Martin Luther is translated as saying “I have so much to do that I shall spend the first three hours in prayer.” I often laugh at this saying because there are so many distractions in life. There are entire days where the only consistent thing in my life is that there is something or someone hollering for my attention. The first three hours in prayer? I am sometimes lucky to carve out the first three minutes before the knocking and ringing begins.
With that being said, I want to make a case for allowing ourselves to be distracted. I do not mean when driving or doing something incredibly dangerous. I think we need to allow ourselves to be distracted from lives that can often be overly scheduled, overly planned, and overly busy.
Last fall I was driving to and from the Veteran’s Home in Oxford, NY. It was a quiet fall day and I had been incredibly busy running from visitation to visitation when it happened. I was driving over a hill when the light of the sunset caught the leaves as they were blowing out of the trees. There was riot of reds, yellows, and browns caught up in the golden glow of the sun. It was breathtaking. I was moved to tears.
I had been so focused on what I was doing that day. There were places to go and people to see. I had run into Wegmans and barely slowed down to talk to a church member and her husband because I was focused on getting Swiss Cake Rolls for a homebound gentleman who can’t get out. I ate lunch in the car while parked in a parking lot texting. I had started the day in prayer but had not taken a moment to breathe since the day had begun. I was rushing until God effectively painted a picture of majesty and I rushed straight into the midst of God’s glory on stage.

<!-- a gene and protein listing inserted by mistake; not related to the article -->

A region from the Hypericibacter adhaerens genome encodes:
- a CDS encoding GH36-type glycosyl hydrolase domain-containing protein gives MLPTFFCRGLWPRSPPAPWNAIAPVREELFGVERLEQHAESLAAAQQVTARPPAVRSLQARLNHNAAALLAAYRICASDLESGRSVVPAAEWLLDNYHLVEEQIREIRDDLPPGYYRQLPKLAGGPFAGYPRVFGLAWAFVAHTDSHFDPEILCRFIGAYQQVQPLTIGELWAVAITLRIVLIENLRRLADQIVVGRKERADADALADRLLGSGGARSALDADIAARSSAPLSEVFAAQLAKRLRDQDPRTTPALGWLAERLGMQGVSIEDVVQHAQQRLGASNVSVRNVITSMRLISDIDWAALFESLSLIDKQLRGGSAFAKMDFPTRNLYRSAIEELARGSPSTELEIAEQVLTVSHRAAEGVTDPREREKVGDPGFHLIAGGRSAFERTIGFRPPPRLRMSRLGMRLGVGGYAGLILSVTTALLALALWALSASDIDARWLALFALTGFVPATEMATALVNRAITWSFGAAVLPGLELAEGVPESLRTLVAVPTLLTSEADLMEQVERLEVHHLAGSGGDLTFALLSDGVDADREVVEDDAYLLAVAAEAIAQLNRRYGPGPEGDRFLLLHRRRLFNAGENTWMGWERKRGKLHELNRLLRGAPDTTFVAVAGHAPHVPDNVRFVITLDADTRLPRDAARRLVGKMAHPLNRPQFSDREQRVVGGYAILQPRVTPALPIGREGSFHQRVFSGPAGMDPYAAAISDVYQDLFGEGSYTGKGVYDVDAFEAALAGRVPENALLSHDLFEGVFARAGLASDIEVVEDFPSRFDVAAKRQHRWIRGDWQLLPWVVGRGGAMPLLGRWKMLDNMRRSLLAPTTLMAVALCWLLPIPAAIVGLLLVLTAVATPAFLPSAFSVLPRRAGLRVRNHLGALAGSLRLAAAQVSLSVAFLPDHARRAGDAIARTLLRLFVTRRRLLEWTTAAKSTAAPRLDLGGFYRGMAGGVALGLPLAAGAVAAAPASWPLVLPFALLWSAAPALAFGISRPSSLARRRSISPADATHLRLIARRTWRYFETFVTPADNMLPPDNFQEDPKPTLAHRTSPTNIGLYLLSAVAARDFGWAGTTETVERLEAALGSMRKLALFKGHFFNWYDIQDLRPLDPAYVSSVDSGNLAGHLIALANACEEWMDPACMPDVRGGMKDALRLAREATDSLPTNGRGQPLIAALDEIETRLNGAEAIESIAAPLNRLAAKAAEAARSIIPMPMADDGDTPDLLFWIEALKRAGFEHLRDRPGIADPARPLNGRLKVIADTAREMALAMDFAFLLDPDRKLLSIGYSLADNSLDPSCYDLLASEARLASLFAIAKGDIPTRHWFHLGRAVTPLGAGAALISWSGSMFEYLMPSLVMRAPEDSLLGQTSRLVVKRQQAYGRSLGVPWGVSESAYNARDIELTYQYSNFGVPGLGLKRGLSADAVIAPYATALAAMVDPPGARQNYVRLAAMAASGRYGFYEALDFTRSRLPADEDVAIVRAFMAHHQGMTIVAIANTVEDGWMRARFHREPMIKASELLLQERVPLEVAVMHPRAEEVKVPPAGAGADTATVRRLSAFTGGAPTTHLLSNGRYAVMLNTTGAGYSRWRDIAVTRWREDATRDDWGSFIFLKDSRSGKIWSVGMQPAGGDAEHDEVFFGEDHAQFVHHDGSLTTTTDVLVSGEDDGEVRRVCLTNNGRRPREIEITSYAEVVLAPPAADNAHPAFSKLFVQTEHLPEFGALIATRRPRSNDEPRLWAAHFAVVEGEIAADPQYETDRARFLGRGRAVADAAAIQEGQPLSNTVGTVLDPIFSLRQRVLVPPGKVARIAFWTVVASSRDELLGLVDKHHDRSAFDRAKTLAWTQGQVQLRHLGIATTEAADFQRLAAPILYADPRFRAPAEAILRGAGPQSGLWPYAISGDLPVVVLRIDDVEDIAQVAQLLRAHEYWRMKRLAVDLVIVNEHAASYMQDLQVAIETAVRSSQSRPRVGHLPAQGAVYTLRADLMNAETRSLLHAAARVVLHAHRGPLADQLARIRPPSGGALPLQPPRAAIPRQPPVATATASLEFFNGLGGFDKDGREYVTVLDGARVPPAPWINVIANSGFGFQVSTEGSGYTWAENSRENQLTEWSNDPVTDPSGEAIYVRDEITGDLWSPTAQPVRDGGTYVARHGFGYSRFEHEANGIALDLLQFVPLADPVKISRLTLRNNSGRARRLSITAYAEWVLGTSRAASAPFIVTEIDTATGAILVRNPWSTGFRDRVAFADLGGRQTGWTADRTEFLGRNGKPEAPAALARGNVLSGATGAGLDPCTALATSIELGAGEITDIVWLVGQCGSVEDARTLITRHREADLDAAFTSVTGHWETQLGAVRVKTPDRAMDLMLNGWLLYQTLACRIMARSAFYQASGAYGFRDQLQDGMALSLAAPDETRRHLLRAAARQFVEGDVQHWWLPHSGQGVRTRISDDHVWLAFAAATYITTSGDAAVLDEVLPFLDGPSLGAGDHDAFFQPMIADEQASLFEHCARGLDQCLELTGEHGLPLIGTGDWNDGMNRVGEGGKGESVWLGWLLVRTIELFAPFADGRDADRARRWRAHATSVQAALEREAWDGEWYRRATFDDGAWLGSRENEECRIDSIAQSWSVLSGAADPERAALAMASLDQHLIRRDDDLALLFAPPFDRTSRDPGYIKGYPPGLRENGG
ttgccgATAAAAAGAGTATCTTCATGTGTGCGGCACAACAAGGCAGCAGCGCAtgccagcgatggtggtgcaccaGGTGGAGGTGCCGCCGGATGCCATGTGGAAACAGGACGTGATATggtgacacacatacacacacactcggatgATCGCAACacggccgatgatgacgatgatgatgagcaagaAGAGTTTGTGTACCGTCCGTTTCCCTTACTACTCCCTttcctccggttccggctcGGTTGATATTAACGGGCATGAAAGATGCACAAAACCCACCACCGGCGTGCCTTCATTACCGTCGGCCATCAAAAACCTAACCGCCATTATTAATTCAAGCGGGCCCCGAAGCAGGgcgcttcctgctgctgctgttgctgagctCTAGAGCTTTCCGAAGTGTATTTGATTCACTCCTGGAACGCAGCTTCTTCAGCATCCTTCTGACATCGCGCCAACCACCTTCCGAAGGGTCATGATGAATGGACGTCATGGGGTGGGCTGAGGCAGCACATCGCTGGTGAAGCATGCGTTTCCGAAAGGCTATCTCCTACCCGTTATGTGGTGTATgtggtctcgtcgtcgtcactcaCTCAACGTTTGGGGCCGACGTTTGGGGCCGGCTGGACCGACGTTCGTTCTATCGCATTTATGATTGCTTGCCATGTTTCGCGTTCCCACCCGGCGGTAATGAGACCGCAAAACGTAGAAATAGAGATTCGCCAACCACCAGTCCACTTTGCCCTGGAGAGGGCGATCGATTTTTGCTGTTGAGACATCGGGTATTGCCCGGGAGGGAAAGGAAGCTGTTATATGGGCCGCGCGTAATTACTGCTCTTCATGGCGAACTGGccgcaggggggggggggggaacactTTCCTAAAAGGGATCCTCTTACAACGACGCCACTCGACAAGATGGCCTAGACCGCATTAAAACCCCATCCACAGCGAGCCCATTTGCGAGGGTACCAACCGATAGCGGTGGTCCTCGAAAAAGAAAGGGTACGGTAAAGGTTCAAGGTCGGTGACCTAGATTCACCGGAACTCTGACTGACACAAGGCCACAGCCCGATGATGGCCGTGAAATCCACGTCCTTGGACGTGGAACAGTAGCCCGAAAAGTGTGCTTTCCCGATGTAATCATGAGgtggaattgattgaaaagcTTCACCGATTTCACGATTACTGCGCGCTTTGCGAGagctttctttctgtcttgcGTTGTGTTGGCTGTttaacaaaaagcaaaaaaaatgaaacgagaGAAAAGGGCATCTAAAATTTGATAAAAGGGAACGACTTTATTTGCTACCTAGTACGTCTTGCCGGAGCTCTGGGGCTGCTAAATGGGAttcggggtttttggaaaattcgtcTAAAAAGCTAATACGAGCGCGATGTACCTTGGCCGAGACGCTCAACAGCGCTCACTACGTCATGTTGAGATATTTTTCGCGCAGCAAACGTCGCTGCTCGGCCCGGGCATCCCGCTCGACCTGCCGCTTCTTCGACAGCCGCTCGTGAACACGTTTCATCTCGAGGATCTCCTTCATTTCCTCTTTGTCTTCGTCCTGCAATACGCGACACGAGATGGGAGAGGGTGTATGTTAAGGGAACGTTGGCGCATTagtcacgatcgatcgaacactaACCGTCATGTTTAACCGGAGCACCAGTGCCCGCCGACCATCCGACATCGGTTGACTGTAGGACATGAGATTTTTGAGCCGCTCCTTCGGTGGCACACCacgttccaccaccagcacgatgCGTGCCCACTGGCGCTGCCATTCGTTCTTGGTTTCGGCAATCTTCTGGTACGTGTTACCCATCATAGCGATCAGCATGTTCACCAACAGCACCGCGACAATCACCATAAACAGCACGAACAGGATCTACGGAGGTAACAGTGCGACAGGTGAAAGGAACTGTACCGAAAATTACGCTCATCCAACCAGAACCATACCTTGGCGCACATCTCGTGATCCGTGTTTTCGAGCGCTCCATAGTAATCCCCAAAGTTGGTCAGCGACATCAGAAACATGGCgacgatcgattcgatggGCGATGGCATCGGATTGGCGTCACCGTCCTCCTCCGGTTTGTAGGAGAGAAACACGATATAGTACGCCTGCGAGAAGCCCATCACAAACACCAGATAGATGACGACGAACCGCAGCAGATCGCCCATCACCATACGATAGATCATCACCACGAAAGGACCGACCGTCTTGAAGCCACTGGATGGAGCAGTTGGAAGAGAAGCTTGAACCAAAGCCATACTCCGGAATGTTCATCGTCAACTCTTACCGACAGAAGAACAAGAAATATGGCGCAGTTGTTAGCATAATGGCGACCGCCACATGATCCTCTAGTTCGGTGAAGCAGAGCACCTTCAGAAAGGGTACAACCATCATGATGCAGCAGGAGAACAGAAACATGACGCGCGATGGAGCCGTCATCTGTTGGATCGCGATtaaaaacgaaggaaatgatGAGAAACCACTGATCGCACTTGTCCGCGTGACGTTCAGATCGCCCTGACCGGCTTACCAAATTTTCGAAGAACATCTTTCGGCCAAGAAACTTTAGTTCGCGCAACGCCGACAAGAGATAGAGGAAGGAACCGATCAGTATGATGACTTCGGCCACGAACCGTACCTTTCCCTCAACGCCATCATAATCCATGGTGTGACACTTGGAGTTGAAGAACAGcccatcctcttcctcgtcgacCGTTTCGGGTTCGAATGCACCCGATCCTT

The exact term for the spiritual discipline of focusing on the glory of God revealed in creation is VIsio Divina. A quick Google search will reveal there are books and resources in spades on this concept. For me Visio Divina is summarized as praying with one’s eyes.
I think it is very hard to engage in that type of prayer if we don’t allow ourselves to be distracted from life. Sometimes, we plan things so tightly that we don’t have time to notice, time to see, time to perceive, or even time to pray. Holy distractions are necessary sometimes.
So how do we make ourselves available to holy distraction? I have some thoughts.
- Start every day with three hours of prayer like Martin Luther. If you cannot find three hours to pray, then at least begin the day with a prayer that your eyes would be open to see and perceive what is around you. You might be surprised how a quick prayer to open your eyes can help you to see far more than you expect.
- Set aside time for Sabbath rest. Do not spend all of your time working, playing, driving, and doing the things of life. Take a half-hour for a walk with a friend to see how the world around you looks. Sit with your thoughts for a bit while looking over a valley. Go to the library and find a book with pictures of the plains of the Serengeti or the Rocky Mountains. Sit with that book for a while and see God’s fingers in creation.
- Take a moment at the next red light to look at the sky. Just don’t forget to keep an eye out to see when the light turns green.
- Tie a string on your finger first thing in the morning and only take it off after you’ve seen something God has created to be beautiful.
There are a million and one ways to be distracted by God’s creation. May your distractions be good distractions and may they be welcome when they come.